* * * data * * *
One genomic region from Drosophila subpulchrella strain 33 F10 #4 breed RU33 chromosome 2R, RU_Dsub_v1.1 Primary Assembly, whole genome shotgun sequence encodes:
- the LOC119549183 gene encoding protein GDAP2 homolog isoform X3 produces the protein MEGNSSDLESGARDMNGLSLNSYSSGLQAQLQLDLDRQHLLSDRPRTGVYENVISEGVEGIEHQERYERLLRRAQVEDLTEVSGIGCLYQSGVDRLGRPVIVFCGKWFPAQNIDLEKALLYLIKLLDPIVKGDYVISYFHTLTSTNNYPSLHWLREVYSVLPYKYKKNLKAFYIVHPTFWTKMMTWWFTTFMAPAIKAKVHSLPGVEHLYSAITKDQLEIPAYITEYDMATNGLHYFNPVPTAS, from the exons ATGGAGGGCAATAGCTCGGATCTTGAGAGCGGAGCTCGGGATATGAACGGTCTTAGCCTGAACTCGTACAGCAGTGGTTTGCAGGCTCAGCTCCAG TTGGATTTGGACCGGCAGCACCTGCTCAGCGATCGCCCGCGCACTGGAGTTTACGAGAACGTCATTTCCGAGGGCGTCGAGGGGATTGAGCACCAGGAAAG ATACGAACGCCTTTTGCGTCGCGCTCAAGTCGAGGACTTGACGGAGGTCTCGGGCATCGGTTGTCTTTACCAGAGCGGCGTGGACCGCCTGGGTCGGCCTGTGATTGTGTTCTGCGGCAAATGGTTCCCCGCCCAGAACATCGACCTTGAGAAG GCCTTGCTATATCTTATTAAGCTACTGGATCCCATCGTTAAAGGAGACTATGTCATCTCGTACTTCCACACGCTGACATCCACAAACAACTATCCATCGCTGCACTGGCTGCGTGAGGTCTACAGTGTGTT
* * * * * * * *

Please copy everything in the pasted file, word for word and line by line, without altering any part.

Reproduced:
One genomic region from Drosophila subpulchrella strain 33 F10 #4 breed RU33 chromosome 2R, RU_Dsub_v1.1 Primary Assembly, whole genome shotgun sequence encodes:
- the LOC119549183 gene encoding protein GDAP2 homolog isoform X3 produces the protein MEGNSSDLESGARDMNGLSLNSYSSGLQAQLQLDLDRQHLLSDRPRTGVYENVISEGVEGIEHQERYERLLRRAQVEDLTEVSGIGCLYQSGVDRLGRPVIVFCGKWFPAQNIDLEKALLYLIKLLDPIVKGDYVISYFHTLTSTNNYPSLHWLREVYSVLPYKYKKNLKAFYIVHPTFWTKMMTWWFTTFMAPAIKAKVHSLPGVEHLYSAITKDQLEIPAYITEYDMATNGLHYFNPVPTAS, from the exons ATGGAGGGCAATAGCTCGGATCTTGAGAGCGGAGCTCGGGATATGAACGGTCTTAGCCTGAACTCGTACAGCAGTGGTTTGCAGGCTCAGCTCCAG TTGGATTTGGACCGGCAGCACCTGCTCAGCGATCGCCCGCGCACTGGAGTTTACGAGAACGTCATTTCCGAGGGCGTCGAGGGGATTGAGCACCAGGAAAG ATACGAACGCCTTTTGCGTCGCGCTCAAGTCGAGGACTTGACGGAGGTCTCGGGCATCGGTTGTCTTTACCAGAGCGGCGTGGACCGCCTGGGTCGGCCTGTGATTGTGTTCTGCGGCAAATGGTTCCCCGCCCAGAACATCGACCTTGAGAAG GCCTTGCTATATCTTATTAAGCTACTGGATCCCATCGTTAAAGGAGACTATGTCATCTCGTACTTCCACACGCTGACATCCACAAACAACTATCCATCGCTGCACTGGCTGCGTGAGGTCTACAGTGTGTT